Sarah: Strength and Sin Combined

“So much has been said and sung of beautiful young girls, why don’t somebody wake up to the beauty of old women?”

Harriet Beecher Stowe

Last week we looked at Esther: beautiful, smart, loyal, brave, young. Sarah, this week’s Bible woman of the week, earns the first four of those adjectives. But she’s no spring chicken — and who says Bible heroes have to be young? Most aren’t. And who cares?

I do. I’d rather have my heroes be older, tougher, wiser, stronger, more resilient — characteristics that are come over the course of a well-lived life.

Sarah was sixty-five when she began the key part of her life’s work — that of going into the wilderness, never to return. She was ninety years old when the most important event of her life took place: the birth of her son, Isaac. In the meantime, she spent thirty-five years on must have seemed like an endless wilderness trek; arranged for her husband to impregnate her servant, Hagar; banished Hagar to the desert; laughed at God for saying she’d have a baby in her late years; went through labor and delivery as an old woman — and then had to learn about Abraham almost killing her beloved son because Abe thought that was what God wanted.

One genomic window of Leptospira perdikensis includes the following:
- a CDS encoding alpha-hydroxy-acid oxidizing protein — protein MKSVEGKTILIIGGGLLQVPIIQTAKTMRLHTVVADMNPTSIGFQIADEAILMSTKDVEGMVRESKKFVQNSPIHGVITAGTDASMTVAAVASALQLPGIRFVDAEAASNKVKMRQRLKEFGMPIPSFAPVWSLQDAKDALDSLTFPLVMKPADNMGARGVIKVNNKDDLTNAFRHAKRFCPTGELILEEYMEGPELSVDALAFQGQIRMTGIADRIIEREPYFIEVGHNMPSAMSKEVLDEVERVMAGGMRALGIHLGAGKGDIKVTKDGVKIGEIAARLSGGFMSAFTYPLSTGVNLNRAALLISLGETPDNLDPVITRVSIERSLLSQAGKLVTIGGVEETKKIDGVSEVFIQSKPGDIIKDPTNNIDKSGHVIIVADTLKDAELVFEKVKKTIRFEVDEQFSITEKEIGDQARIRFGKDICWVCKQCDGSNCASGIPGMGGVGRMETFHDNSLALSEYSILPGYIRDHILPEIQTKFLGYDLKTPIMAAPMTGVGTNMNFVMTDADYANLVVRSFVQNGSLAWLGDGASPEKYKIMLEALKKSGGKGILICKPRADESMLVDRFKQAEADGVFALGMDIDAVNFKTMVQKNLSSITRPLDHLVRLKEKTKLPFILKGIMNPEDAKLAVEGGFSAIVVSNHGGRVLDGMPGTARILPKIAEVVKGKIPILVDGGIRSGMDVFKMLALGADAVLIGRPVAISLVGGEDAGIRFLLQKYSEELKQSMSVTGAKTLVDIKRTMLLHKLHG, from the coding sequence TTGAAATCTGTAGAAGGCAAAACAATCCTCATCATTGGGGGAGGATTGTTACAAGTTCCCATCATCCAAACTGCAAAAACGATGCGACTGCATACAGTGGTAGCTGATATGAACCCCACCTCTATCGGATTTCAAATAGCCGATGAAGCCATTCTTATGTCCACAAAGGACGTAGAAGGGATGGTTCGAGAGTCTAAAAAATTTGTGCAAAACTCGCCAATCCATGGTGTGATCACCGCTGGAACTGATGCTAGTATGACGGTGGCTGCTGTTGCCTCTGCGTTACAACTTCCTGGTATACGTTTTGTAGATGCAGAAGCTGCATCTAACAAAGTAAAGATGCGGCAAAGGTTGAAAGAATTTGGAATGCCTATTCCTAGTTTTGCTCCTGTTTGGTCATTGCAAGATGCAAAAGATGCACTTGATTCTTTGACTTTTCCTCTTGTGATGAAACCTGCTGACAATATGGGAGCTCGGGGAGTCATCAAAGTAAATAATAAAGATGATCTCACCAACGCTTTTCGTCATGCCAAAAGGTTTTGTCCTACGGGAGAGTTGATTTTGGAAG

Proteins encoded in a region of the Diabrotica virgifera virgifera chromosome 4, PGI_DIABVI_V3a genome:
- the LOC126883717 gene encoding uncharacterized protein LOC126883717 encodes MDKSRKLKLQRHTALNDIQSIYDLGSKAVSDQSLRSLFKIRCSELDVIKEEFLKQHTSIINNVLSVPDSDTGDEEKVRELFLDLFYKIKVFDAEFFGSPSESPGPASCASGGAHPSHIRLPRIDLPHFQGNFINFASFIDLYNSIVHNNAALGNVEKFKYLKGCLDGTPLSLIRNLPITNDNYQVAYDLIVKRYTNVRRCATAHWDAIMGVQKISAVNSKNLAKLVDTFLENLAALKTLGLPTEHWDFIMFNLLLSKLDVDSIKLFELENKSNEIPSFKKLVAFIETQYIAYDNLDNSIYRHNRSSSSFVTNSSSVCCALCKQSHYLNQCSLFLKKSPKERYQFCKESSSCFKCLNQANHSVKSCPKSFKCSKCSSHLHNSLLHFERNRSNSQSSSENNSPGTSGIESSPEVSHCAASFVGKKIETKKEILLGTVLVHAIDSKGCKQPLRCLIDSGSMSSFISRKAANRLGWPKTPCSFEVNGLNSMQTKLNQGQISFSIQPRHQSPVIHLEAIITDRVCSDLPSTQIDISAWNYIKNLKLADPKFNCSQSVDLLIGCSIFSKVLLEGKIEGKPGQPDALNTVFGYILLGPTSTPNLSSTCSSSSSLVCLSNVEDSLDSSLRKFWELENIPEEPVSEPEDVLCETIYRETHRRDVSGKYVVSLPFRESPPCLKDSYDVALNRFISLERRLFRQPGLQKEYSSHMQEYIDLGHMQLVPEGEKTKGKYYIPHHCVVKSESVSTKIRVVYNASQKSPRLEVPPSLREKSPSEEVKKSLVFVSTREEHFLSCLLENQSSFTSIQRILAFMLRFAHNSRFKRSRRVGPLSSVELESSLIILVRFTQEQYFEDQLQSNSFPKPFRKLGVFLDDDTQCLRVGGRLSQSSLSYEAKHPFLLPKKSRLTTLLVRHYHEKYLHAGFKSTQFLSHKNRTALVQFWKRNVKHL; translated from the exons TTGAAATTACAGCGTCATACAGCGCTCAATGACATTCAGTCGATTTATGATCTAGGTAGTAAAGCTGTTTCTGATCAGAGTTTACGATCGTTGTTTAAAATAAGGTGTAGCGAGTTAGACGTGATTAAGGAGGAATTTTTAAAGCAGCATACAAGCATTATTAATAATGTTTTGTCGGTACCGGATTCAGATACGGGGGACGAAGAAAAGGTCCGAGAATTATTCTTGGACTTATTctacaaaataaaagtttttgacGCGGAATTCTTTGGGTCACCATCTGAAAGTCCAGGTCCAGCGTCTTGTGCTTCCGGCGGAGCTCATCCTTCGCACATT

My favorite part? The part where she laughs at the angels, God included, when they say she will have a baby in old age…and then lies to Abraham when he asks her about it.

She laughs; I hear a great belly laugh. The thought of a baby is preposterous, and probably hasn’t even been a possibility for Sarah in at least forty years. But nothing is too much for God, and just as predicted, a son was born.

Sarah lives to a grand old age of 135. The land for her grave is the first land purchased in the Promised Land. She was both a woman of strength and a woman of sin. Banishing Hagar was a really bad idea.

But I’d like to think that somehow that Sarah and Hagar have found peace. I’d like to think that Hagar’s descendants — the children of Muhammad — will find peace with Sarah’s descendants — the Jewish people, our spiritual forebears.

We can only hope. And pray.

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